1 | Jane
Jane Walker might have been the only person in Vancouver not afraid to be in a downtown alley at half-past midnight. Shadows clung to fissures and corners, morphing into nightmare shapes as she passed. A warm breeze stirred the scent of rotting garbage along with her gag reflex. Rescuing Sadie was getting old. One of these nights, Sadie’s unique way of punishing herself would be the death of them both. And maybe Jane’s bike.
She parked next to Ethan’s Fat Boy in the hopes his reputation would spill over and protect her cherished Honda 500. But the caged bulb above the back door worried her. It bled a weak circle of light that pooled near the bikes. It was a toss-up whether it would draw attention or act as a deterrent. She said a prayer for the latter and removed her helmet. A slamming door punctuated a heated argument drifting down from a nearby apartment. She raked her long hair forward to hide the worst of the birthmark on her face then walked around the corner, bypassing the dregs of Riptide’s nightly queue.
A bouncer she knew manned the door. His steady gaze slid sideways at her approach. Boos from the lineup he held at bay prompted him to inhale, emphasizing the girth of his chest. He flexed biceps larger than her thighs, tipped his chin, and let her pass.
She nodded her thanks and stepped inside. A cocktail of perfume and stale sweat assaulted her. Thumping music reverberated in her chest as she scanned the bar for Ethan Bryce and found him pouring shots. A seasoned bartender, he worked the room like a ringside bookie at an illegal fight, smiling with one eye and watching for trouble with the other.
“Thanks for calling,” Jane said, pressing into the bar. “Where is she?”
Ethan held her gaze a moment longer than necessary then swiped his head to the left. Jane followed his line of sight to the dance floor, where her roommate swayed out of step with the music. Sadie had gone with tasteful tonight, wearing her LBD, as she called her little black dress. Her client must have been a high roller—unlike the ’roided-up jockstrap now keeping Sadie upright with a hand on her ass and a sure-bet smile on his face.
Jane strode through the dancers and stopped short of her. “Sadie?” she shouted over the music.
Sadie lifted her head from Jockstrap’s shoulder and struggled to focus. “Narc?” She blew at a stray blonde curl. Jane winced at the nickname Sadie rarely used in public.
“You know her?” Jockstrap asked.
“Shurr. Tim, meet Narc. Dance with us.” Sadie reached for Jane. Her mascara had smudged, leaving charcoal shadows under her eyes. It’s what two lines of coke and a few too many vodka chasers looked like.
Jane took her hand. “Let’s go home.”
“She’s with me tonight, honey,” Jockstrap said, tugging Sadie’s arm away from Jane. He looked down to Sadie with a smarmy smile. “Aren’t you, baby?”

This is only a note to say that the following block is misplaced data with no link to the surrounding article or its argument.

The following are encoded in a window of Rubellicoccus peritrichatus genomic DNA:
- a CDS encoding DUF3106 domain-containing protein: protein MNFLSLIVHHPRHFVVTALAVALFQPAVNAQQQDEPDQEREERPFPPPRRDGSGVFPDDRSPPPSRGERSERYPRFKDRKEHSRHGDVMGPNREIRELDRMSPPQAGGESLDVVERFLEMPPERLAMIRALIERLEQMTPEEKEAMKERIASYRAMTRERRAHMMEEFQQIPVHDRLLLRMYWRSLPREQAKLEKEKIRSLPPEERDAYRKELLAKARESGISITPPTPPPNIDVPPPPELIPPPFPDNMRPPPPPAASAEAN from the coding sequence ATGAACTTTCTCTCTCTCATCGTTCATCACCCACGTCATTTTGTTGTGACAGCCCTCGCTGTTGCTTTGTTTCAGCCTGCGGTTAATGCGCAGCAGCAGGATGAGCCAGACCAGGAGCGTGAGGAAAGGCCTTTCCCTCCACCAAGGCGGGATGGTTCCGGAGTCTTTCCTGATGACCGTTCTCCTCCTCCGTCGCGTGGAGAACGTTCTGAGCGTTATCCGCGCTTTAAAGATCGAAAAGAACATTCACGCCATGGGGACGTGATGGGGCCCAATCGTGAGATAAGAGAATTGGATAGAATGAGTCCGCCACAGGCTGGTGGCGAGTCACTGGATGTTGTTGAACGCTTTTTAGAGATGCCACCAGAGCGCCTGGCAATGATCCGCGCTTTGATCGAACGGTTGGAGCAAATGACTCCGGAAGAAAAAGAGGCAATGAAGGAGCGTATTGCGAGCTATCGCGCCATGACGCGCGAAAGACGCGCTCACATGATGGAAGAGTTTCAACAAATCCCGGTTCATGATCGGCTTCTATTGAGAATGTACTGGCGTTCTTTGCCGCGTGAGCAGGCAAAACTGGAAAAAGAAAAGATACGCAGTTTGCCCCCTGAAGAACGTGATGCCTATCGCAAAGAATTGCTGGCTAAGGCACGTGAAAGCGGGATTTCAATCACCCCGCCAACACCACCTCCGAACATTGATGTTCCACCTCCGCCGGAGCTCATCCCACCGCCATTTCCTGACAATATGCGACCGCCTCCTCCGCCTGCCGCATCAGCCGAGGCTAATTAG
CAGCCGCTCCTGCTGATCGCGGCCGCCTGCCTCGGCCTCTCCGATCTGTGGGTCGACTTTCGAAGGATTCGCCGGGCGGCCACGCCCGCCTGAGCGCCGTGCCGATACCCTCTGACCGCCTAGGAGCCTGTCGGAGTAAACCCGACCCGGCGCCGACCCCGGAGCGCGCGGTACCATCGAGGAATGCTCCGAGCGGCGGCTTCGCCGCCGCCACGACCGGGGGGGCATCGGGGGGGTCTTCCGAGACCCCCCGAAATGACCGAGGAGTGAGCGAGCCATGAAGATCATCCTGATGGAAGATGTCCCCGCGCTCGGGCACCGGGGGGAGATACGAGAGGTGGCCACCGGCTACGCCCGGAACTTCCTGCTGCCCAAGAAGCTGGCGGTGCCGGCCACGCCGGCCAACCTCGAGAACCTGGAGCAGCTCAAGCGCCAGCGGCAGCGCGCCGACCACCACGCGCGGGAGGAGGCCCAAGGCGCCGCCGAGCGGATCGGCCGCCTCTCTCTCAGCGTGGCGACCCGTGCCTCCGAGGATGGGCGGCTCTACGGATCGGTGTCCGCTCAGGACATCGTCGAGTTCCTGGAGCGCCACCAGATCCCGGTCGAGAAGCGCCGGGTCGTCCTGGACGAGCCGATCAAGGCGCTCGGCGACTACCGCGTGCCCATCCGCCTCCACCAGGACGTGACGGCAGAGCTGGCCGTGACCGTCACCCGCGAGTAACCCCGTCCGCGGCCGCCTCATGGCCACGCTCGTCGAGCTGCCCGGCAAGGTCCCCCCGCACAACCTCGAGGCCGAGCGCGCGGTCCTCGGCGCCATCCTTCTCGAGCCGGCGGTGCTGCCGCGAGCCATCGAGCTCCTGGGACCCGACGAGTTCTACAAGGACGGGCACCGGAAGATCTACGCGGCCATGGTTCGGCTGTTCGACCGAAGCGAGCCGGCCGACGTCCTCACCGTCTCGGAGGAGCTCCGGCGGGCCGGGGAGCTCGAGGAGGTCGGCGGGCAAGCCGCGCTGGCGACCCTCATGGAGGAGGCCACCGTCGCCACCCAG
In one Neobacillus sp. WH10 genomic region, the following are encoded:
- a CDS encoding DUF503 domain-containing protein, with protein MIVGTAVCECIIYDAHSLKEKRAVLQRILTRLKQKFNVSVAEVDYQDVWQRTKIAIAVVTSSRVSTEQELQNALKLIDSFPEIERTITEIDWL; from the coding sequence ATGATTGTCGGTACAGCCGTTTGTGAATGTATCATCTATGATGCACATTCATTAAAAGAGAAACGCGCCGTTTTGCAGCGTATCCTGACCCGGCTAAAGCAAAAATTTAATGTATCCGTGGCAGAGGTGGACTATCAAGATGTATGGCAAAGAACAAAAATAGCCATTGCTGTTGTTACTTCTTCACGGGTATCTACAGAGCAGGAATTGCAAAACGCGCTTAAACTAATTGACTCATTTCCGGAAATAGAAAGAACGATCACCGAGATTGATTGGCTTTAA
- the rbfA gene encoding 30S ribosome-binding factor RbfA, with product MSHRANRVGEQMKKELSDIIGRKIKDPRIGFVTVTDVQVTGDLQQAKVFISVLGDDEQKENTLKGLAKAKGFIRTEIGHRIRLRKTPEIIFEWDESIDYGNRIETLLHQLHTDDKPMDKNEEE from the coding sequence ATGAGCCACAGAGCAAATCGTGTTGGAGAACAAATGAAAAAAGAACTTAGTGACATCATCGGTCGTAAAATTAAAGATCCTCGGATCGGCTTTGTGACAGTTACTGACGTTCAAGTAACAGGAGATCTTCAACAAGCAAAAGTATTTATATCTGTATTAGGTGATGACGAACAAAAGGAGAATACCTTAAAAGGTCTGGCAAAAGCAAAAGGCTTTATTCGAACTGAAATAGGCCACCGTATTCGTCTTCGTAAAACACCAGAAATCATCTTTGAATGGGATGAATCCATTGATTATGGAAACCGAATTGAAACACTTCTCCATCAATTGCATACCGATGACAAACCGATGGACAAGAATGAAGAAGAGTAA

Sadie squinted up at him. When she looked back at Jane, sparks of awareness surfaced. She pushed against his chest. “I gotta go.”
“You don’t gotta go,” he said, dragging her back. “Stay with me, baby. We’re having fun, aren’t we?”
“How about I bring her back tomorrow?” Jane said. “When she’s not wasted.”
Sadie stumbled as Jockstrap twisted to put himself between the two women. “I’ve made an investment here.”
Charming, Jane thought, recoiling from his stale-beer spittle. She was quick in a fight and had the advantage of being sober, but Jockstrap had a hundred pounds on her and a hard-on with a destination.
She knew Ethan wouldn’t tolerate her pulling a knife in Riptide, so she’d have to dissuade Jockstrap some other way. She looked to the floor. For Sadie, she’d expose her marks. Only for Sadie. An eyeful of ugly often gave her a split-second advantage. He was already wobbling—shouldn’t be too hard to knock him on his ass.
She shifted the grip on her helmet, widened her stance, and drew in a calming breath. Then, in one swift motion, she swung the curtain of hair away from her face. “She’s going home,” Jane said, pressing upward into Jockstrap’s personal space to ensure he got a good look at the thick blood-red birthmark that slashed an angle from her forehead to her temple. It looked like the work of a medieval battle-axe.
He shrunk back with a familiar snarl of revulsion. Already primed, Jane was ready to launch when a firm hand landed on her shoulder, halting her.
“Everything all right here?” Ethan asked, squeezing harder than he needed to. Jane felt a pinch of resentment at his interference.
Jockstrap’s gaze darted to the figure standing behind Jane. Ethan wasn’t big, but his reputation was. You didn’t cross him unless you had generous sick-leave benefits.
Jockstrap’s nostrils flared. He pinched his lips. Neither man moved. Long seconds later, Jockstrap faltered and blew out a deflating breath. His bravado and sure-bet attitude faded along with his hopes of getting laid. He released Sadie with a little shove. “Go on then,” he said. “Take out the trash.” He stalked away and called over his shoulder, “And it’s Tom, not fuckin’ Tim.”
“Yeah,” Jane mumbled, “not fuckin’ Tom, either.” With a shake of her head, Jane settled her hair back into place. She wrapped a steadying arm around Sadie’s shoulder and turned her around, bumping into Ethan, who stood in their path.
“You okay?” he said, but his expression was a warning. She’d forced his hand and he didn’t like that.